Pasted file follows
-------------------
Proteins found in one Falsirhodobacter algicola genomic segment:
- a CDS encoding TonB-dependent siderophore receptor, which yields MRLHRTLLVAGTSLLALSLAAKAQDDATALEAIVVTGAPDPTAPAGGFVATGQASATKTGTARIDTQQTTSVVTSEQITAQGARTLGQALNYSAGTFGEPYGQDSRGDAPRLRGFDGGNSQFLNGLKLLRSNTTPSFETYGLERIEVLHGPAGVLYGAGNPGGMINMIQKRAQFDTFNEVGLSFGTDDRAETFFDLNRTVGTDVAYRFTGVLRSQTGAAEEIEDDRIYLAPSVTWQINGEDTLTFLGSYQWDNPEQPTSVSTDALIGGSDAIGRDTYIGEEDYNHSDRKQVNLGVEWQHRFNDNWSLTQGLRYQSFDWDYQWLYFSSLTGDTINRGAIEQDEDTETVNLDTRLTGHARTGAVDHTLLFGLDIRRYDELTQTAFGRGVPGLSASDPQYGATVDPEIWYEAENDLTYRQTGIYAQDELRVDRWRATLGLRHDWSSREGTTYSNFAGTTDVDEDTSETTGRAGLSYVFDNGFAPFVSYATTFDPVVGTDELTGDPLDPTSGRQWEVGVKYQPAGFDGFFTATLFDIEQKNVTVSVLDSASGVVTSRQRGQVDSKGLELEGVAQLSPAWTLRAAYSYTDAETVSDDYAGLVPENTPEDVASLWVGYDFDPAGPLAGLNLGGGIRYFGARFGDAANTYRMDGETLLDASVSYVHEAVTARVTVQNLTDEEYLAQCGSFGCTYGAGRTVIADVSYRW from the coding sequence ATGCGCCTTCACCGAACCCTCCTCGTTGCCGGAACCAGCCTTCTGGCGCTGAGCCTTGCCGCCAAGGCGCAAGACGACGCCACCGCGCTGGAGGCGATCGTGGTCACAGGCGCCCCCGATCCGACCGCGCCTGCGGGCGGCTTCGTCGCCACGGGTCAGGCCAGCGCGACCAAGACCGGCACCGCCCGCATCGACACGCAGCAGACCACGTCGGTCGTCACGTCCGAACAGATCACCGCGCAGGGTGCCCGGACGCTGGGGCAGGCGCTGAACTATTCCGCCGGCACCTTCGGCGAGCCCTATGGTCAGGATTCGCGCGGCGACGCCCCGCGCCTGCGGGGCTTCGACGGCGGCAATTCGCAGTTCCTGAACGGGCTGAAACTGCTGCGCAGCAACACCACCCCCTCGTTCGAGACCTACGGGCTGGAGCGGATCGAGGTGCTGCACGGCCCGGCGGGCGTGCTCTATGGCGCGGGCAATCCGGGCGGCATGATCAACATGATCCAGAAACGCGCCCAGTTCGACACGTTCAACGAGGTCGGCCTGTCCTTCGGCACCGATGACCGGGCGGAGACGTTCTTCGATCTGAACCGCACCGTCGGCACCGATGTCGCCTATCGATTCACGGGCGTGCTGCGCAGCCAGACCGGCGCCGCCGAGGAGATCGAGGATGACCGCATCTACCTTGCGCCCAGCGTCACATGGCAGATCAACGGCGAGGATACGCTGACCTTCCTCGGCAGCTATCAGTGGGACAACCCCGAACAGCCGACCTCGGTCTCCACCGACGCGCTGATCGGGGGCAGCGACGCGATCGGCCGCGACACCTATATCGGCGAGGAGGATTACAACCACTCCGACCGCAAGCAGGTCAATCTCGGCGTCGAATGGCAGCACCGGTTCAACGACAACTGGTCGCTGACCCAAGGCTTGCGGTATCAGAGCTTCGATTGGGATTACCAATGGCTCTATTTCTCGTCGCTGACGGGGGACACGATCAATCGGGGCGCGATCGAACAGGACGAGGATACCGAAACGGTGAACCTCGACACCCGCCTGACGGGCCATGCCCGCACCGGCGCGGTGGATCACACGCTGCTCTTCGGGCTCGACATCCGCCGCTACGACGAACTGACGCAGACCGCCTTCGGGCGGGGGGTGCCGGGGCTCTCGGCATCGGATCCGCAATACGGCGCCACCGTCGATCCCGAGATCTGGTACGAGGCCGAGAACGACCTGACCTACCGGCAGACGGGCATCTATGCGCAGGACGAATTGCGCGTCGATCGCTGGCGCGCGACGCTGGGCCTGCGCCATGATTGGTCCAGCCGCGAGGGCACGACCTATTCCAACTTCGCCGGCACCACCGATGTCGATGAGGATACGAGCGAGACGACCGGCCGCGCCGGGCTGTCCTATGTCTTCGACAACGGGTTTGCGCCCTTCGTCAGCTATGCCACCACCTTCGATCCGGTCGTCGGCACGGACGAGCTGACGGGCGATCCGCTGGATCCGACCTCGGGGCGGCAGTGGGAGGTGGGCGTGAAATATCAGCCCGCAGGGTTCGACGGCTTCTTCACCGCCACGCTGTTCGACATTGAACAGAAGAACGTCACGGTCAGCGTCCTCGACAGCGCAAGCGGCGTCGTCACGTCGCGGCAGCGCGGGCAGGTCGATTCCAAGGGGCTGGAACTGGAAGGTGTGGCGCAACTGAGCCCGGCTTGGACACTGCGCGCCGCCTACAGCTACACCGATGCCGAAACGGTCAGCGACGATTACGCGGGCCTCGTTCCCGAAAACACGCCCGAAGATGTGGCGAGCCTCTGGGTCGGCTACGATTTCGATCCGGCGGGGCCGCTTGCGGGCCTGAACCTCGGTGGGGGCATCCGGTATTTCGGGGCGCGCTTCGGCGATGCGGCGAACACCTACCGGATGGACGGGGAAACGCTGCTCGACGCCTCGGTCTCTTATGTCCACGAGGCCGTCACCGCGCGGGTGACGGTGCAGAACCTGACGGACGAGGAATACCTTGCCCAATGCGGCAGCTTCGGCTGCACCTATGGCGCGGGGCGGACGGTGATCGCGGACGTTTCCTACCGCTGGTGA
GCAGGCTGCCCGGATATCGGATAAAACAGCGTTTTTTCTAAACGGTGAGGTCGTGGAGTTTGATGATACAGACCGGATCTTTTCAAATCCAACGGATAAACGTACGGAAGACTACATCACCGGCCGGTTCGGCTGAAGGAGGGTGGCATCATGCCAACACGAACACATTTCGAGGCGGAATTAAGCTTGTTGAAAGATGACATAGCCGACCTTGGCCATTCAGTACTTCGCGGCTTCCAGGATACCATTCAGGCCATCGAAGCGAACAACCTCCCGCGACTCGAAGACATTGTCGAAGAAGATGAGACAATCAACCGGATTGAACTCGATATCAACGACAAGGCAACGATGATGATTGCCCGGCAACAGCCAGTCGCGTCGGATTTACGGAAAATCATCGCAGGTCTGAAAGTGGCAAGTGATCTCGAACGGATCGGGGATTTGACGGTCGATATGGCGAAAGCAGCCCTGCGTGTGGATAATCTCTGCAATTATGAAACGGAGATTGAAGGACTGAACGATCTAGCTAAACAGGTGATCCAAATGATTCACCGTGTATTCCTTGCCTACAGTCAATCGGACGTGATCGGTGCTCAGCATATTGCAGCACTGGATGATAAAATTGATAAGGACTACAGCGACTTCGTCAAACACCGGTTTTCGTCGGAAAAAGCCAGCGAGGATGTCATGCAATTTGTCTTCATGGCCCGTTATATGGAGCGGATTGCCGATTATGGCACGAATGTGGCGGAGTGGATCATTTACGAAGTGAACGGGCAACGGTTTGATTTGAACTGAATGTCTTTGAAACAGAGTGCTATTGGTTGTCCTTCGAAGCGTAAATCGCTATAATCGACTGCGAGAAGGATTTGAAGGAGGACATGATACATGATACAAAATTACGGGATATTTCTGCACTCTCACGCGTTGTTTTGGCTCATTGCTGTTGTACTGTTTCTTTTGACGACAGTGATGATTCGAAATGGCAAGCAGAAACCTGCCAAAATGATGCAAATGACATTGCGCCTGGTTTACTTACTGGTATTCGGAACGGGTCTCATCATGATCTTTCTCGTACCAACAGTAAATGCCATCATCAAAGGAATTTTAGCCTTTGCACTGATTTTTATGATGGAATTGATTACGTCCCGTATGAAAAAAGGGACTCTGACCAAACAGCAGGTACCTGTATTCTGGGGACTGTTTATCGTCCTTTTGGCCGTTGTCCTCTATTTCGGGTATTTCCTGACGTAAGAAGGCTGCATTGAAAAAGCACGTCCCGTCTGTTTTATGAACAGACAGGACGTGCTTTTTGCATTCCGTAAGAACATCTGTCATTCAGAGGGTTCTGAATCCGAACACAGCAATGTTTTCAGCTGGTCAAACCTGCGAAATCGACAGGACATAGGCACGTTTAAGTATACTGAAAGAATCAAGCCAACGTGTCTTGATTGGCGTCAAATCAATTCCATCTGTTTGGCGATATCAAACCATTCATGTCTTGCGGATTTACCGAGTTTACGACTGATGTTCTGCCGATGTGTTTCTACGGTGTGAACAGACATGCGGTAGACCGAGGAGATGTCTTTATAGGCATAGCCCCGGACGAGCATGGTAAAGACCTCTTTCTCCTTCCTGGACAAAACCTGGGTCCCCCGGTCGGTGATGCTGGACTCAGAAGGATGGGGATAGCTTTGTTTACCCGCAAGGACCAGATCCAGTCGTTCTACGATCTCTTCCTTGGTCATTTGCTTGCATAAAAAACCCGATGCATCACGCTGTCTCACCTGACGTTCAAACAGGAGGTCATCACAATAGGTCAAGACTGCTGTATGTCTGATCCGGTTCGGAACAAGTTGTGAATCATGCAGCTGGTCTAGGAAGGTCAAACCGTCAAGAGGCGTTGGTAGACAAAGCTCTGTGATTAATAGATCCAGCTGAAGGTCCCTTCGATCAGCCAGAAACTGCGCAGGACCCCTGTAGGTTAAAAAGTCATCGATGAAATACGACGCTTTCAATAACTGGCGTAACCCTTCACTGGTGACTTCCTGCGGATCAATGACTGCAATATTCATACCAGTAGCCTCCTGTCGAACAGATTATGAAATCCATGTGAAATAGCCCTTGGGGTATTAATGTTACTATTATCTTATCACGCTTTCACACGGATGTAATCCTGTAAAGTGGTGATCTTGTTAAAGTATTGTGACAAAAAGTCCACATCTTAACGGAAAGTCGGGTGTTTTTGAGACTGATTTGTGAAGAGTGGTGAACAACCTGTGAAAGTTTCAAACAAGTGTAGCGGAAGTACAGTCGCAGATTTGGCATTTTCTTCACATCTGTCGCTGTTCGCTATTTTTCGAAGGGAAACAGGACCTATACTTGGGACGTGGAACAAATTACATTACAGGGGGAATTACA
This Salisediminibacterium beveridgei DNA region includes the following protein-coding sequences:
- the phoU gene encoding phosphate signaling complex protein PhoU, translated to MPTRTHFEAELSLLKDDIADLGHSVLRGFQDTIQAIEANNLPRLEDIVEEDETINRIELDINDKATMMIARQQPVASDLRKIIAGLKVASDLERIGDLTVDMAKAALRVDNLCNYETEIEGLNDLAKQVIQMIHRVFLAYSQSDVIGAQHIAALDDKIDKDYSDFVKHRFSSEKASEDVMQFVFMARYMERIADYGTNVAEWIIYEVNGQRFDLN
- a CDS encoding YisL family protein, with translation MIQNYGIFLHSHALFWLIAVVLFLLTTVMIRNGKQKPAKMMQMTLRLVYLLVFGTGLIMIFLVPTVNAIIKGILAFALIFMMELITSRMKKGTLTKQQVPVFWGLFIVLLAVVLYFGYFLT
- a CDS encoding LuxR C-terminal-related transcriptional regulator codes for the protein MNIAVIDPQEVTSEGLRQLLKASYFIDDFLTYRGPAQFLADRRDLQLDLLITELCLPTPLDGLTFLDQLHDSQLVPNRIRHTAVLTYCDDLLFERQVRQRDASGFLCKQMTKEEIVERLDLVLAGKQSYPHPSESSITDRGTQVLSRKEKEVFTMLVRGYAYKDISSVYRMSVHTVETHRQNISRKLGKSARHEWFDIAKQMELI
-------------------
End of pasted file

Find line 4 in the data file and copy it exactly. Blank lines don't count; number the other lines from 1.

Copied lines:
This Salisediminibacterium beveridgei DNA region includes the following protein-coding sequences: